Tuesday, March 4, 2008

Dogs and Dentistry

Holy crap!

Today was another fine day at the dentists office, continuing the series of tortures devised to contain the rampant gum disease that took over my mouth at some indeterminate time. I got to see my periodontist, who I've become quite fond of and familiar with, for a scaling on my right side.

A scaling consists of about 10 shots into that tender space at the top of your gums, and then major scraping of the teeth underneath the gums. With each shot you grow more tense and freaked as it's both excruciating and weird. The capper is a blinding shot right above your front teeth which hits a nerve which then sends an arrow of pain up through your tongue and into the back of your throat. It is both bizarre and awful, and hit some pressure point which sent me into an embarrassing fit of weeping and shaking.

I tried to explain in between sobs that I am not usually this nutty and and can sit through multiple consecutive hours of tattooing with nary a drug nor a peep, but I knew I was just scaring the crap out of the dental assistant, who handed me tissues and looked nervously at the door for escape.

Well, me too, pal!

My periodontist is the bomb, though, she's French and very small and elegant and wears a pink lab coat. She says things like, "You are ztill young and byootiful and we must do everysing we can to zave your teef." And then she wipes my eyes and pats my hand and tells me to take deep breaths. I know she's just saying whatever she can to calm me down and get on with it, but I like that she's fancy and tells me what I want to hear.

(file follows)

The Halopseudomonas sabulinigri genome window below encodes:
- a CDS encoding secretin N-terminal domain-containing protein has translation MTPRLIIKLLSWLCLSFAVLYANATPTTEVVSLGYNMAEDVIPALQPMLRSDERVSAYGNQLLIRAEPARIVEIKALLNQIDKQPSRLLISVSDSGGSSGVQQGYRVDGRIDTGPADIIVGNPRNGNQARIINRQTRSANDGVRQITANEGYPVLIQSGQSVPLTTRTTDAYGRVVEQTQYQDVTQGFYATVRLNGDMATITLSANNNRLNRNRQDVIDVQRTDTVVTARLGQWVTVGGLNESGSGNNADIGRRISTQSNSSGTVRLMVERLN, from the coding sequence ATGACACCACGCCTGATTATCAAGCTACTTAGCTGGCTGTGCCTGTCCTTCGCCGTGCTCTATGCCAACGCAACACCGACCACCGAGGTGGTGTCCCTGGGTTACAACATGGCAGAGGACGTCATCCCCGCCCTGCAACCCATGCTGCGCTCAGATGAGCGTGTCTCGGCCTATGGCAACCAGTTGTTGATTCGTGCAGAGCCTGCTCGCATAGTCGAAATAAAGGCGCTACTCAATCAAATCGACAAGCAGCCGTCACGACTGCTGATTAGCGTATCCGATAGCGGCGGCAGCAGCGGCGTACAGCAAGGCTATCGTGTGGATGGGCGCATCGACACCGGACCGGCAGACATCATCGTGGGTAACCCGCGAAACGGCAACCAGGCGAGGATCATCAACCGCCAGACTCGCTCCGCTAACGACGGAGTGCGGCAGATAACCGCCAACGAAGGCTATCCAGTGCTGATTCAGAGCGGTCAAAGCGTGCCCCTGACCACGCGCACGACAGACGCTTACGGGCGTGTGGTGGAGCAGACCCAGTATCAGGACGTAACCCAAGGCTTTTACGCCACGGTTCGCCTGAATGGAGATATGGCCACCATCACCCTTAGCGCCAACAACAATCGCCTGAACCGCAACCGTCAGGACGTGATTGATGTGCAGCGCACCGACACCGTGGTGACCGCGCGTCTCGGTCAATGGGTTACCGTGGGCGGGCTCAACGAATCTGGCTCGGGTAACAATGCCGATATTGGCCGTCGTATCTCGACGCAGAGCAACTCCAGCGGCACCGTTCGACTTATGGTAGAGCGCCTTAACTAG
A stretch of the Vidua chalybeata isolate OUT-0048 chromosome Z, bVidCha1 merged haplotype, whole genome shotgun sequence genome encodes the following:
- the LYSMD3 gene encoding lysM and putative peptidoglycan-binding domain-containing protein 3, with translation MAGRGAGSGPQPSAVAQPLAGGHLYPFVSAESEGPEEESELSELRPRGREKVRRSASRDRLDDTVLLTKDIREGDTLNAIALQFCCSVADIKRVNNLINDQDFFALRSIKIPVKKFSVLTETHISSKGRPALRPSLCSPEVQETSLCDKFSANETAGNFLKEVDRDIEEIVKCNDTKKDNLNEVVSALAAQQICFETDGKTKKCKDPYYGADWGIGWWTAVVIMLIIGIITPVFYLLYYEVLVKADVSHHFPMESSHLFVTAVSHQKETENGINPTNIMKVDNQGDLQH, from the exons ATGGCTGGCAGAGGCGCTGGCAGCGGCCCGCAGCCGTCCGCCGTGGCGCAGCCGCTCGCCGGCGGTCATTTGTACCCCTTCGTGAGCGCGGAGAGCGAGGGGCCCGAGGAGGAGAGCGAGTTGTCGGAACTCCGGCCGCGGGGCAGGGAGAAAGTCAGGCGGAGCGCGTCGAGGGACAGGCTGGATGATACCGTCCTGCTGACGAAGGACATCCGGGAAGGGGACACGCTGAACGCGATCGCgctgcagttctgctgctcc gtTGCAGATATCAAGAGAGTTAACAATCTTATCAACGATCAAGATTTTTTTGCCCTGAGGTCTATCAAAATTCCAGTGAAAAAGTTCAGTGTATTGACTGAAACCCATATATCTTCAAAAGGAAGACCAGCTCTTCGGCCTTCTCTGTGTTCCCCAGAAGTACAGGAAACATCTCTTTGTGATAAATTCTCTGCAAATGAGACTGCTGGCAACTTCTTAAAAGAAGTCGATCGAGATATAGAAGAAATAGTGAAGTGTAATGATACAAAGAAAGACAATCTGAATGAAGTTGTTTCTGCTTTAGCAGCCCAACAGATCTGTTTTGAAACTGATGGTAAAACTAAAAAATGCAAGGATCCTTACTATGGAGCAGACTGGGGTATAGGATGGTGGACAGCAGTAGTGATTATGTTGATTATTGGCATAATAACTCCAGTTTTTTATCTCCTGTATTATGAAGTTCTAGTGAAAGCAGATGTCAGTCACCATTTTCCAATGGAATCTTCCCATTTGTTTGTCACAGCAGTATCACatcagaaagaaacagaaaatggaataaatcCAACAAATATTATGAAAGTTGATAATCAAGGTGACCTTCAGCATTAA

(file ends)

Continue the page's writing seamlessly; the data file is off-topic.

After the shots are given and she digs around with pointy instruments for what feels like an eternity, they throw you out on the street to find your way home alone, tear-stained and drooling blood out of a slack and benumbed hole that was once your mouth. So pretty. It's extra delightful for me because the office is in Soho, which means the streets are crowded with gorgeous people darting in and out of places like Chanel. There are generally no cabs to be found and I lurch home as best I can (I am not an animal!...), dabbing at the drool and snot every few seconds, praying to God for no run-ins with friends, acquaintances, or enemies.